Their promises come with a dark side.  If you decide to take this leap to the dark side, beware that you could be held hostage to your own desire to look better online like so many cases out there. A recent example is about a Texas man who extorted money out of his former clients who had hired him to “fix” their online reputation.

If they can fix it, they sure can ruin it too. But for a small fee, they can make it all go away – we have heard that one before.

Don’t land in trouble with the law by employing such techniques or worse, pay people who use such illegal methods to “manage your online reputation”. Such companies do charge thousands of dollars to “fix” your online reputation – promising to drive down bad reviews, get you better (and fake) reviews generated by some poor slobs overseas.

Don’t fall for all this – stay on the right side of the law.

If you don’t believe this happens, Google for “reputation management scam” and find out for yourself. Or even go to ripoffreport for some more information.

Online Reputation Monitoring is like a Credit Monitoring service

I am sure you must have heard of Credit Monitoring services from the various credit bureaus like Equifax, Transunion etc or service providers like LifeLock.

These services (for a monthly fee) keep monitoring your credit file and alert you when someone or some company makes inquiries on your credit or tries to apply for a credit card or loan using your social security number. Most people agree that it is worth a few dollars a month to keep track of this service and there are no scams, no lofty promises, just a simple way to alert you of any changes that may be bad for your credit history and score.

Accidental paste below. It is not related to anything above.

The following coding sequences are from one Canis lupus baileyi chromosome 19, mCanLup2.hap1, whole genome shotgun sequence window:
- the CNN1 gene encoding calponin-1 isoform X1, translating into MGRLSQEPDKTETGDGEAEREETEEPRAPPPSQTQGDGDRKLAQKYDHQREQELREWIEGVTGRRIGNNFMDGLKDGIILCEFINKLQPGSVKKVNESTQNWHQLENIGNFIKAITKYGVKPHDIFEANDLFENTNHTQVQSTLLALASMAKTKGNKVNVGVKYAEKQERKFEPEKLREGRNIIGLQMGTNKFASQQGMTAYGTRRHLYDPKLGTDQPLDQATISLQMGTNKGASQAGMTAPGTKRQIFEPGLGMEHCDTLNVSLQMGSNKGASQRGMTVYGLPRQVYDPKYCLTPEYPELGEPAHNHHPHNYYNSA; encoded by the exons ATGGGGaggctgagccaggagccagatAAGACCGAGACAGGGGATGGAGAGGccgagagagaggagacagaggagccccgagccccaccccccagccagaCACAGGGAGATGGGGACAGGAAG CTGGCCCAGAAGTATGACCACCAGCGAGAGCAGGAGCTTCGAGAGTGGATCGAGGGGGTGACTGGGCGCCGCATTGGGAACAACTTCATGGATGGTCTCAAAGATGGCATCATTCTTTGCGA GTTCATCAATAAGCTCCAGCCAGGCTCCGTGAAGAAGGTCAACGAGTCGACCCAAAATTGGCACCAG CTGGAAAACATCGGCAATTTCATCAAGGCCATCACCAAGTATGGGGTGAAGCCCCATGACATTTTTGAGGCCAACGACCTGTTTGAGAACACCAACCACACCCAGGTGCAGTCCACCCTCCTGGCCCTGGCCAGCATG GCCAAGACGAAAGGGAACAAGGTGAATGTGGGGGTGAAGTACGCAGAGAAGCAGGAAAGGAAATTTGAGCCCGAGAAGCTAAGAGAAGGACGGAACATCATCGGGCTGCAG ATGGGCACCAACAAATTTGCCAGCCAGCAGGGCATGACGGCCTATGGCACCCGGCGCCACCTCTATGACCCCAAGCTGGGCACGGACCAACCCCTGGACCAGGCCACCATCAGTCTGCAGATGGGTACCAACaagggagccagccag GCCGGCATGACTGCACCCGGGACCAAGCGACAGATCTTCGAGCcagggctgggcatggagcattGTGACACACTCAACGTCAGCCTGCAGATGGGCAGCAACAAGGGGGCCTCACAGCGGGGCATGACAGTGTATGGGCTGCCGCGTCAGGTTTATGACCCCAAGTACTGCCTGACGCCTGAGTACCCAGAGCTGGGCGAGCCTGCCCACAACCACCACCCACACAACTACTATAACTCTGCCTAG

These service are a simple insurance – that’s all. They buy you some piece of mind that your business is not impacted financially and that you are not losing customers as more people go online before they walk in to a business.

Online Reputation Monitoring works exactly the same way – we make no promises that we will fix your online reputation or online presence. We just monitor your online presence and alert you of any changes to your “online score” (just like a credit score) or “online profile” (just like your credit history).

So how do I fix my online profile and reputation?

We will talk about legal ways of improving your online profile in the next post at reputer.co

photo by: krossbow

Popular review and ratings sites on Bing search

Yes, we all know Bing has a smaller market share compared to the big gorilla Google. But sometimes we all wonder how it is like to just Bing It! – right? (well maybe not).

There still are people out there who don’t know how to change their default search engine (yes – really). They are stuck with what their computer vendor gave them – maybe a Dell, HP, Toshiba or Lenovo default home page.

Or maybe their search page is hacked and they always like to make their evil hacker friend some money through their search engine redirection.